Our members recently delivered our submission to the committee investigating the Industrial Relations Amendment Bill 2015. Ambulance officer Michael Beak, school cleaner Barbara Turomsza and radiographer Des Hardman joined United Voice co-ordinator Michael Clifford to present our submission on behalf of all our members. It comes as Premier Annastacia Palaszczuk announced that she would amend the legislation which outlawed agreements on employment security, protections against contracting out and union encouragement.
Des Hardman, a radiographer at Logan Hospital outlined the impact the Newman Government changes had on him and his fellow health professionals. “Taking away the rights and protections of people in the workplace is unfair and it leaves employees exposed and vulnerable,” explained Des. “The workplace can become unsafe, it creates an environment of fear and uncertainty and ultimately leads to the demoralisation of staff and the destruction of workforce morale. I have seen this as well in my workplace.” He called on the committee to restore the rights taken away by the previous government.
School cleaner, Barb Turomsza told the committee when the Newman Government took away the job security clause from her Enterprise Bargaining Agreement, they took away school cleaners’ stability. “It puts pressure on our families, especially our budgets,” said Barb. “It makes us second-guess purchasing big-ticket items on hire-purchase or getting a car loan as we become worried about being able to pay that debt.” Michael Beak, an advanced care paramedic also spoke about the impact the legislative changes had on ambulance officers. “As you can imagine our job can be hard and distressing at times. We see normal people at the worst times in their lives,” said Michael. “And yet despite the emotional rollercoaster we can find ourselves on, we now face uncertainty regarding job security, fairness and natural justice and a voice in our workplace. The very workplace that so many of us have made sacrifices, often at the expense of our families, because we believed we were a valued asset to the Service so many of us have dedicated the better parts of our working lives too.”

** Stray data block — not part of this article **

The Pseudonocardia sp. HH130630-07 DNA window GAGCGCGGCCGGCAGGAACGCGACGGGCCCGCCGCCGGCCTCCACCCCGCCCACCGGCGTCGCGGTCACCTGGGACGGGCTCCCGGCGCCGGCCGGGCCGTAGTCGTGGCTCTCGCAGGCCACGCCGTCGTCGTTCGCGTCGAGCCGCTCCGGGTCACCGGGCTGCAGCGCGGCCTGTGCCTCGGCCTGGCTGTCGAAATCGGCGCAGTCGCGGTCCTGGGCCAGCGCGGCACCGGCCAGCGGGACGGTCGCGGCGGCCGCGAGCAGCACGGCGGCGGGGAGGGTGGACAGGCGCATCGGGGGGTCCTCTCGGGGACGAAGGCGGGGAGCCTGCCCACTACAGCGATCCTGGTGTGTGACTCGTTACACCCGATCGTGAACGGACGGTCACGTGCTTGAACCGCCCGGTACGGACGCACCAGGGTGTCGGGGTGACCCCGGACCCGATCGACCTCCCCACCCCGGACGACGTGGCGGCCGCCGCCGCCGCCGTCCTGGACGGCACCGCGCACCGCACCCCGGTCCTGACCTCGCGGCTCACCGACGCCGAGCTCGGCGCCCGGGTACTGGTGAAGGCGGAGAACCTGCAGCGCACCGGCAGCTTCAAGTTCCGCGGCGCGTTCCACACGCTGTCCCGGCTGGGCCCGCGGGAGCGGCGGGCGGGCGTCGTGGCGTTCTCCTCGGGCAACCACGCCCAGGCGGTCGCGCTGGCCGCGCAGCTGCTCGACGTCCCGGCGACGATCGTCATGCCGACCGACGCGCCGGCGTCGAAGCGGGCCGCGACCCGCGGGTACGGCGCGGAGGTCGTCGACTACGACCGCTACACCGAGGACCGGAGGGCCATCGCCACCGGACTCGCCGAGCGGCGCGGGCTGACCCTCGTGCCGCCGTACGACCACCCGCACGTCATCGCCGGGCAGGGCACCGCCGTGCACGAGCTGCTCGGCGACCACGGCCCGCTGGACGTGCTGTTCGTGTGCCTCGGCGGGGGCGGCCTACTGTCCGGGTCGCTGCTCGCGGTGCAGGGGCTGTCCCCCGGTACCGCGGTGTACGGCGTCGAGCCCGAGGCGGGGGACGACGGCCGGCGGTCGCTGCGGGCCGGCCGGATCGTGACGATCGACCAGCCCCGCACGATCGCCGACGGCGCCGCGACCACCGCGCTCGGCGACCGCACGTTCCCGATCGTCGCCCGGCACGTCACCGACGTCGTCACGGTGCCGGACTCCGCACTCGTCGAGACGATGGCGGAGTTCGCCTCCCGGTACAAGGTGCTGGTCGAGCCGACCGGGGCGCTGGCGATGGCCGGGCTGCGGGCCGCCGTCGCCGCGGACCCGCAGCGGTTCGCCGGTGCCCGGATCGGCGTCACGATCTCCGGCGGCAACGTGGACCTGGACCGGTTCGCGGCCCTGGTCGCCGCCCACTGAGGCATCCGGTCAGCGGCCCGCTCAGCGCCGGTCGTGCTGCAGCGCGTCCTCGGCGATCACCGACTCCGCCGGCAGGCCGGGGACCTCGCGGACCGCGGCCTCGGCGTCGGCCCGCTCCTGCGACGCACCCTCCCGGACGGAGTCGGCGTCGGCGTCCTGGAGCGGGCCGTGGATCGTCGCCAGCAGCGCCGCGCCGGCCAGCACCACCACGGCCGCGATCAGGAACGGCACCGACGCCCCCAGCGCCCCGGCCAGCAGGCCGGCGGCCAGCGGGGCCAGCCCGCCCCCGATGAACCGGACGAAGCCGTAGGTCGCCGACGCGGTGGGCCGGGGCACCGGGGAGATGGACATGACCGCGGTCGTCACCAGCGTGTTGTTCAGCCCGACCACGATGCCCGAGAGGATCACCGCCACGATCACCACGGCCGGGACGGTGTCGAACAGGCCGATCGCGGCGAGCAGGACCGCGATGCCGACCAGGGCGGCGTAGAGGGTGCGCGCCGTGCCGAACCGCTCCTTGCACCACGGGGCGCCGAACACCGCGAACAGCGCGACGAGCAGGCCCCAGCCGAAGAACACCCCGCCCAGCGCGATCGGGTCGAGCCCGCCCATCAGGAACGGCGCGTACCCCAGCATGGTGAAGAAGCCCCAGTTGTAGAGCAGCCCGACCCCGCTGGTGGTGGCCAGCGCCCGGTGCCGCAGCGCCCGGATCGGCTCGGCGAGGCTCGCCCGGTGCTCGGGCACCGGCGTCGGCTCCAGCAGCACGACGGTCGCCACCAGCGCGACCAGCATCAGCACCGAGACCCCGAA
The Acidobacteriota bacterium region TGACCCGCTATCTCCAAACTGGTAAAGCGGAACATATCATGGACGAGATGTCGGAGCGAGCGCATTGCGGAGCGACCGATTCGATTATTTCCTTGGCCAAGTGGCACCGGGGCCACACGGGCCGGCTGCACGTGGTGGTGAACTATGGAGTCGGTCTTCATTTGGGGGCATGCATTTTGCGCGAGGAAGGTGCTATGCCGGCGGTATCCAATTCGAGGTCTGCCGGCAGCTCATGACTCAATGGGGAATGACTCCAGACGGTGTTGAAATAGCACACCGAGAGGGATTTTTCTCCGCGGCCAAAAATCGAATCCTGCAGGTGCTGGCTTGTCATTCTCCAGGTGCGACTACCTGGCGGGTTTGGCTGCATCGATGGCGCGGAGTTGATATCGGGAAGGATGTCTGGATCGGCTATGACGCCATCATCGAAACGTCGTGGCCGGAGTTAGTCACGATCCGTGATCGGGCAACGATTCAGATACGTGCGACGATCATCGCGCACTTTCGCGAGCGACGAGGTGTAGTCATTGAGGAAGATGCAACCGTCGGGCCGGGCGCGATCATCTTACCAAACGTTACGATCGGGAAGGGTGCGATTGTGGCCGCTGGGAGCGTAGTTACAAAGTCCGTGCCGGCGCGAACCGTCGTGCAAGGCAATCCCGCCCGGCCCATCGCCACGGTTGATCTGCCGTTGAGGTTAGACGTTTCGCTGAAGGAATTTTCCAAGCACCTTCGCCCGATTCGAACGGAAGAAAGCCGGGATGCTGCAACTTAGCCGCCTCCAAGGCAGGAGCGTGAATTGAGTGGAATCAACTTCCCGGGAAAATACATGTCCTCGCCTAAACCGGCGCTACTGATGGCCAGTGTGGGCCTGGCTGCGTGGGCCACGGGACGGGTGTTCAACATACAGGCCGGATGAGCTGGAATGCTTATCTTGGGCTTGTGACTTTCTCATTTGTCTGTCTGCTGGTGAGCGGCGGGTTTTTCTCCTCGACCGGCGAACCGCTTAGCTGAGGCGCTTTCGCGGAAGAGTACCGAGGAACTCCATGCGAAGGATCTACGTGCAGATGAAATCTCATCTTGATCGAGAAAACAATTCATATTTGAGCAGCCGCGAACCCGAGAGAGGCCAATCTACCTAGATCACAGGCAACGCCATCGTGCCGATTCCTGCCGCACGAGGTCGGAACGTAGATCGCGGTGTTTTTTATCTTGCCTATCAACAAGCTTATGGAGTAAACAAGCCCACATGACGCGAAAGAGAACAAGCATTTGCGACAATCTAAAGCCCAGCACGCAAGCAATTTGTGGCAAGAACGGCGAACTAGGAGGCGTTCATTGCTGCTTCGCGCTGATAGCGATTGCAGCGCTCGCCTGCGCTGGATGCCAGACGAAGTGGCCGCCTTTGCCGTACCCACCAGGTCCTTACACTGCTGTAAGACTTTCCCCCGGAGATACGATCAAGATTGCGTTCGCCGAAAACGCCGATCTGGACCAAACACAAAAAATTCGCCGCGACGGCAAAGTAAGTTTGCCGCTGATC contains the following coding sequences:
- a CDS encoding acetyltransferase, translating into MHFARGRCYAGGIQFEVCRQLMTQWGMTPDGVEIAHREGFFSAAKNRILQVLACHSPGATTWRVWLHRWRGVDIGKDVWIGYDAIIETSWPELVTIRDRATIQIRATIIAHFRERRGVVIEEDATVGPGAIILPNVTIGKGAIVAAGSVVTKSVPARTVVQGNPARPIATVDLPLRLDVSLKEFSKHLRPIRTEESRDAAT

The Parliamentary Committee is evenly split between government and opposition so it’s hard to know whether or not the bill will pass through Parliament. That’s why we’ve set up a petition calling for our rights to be restored. Click here if you haven’t yet signed it.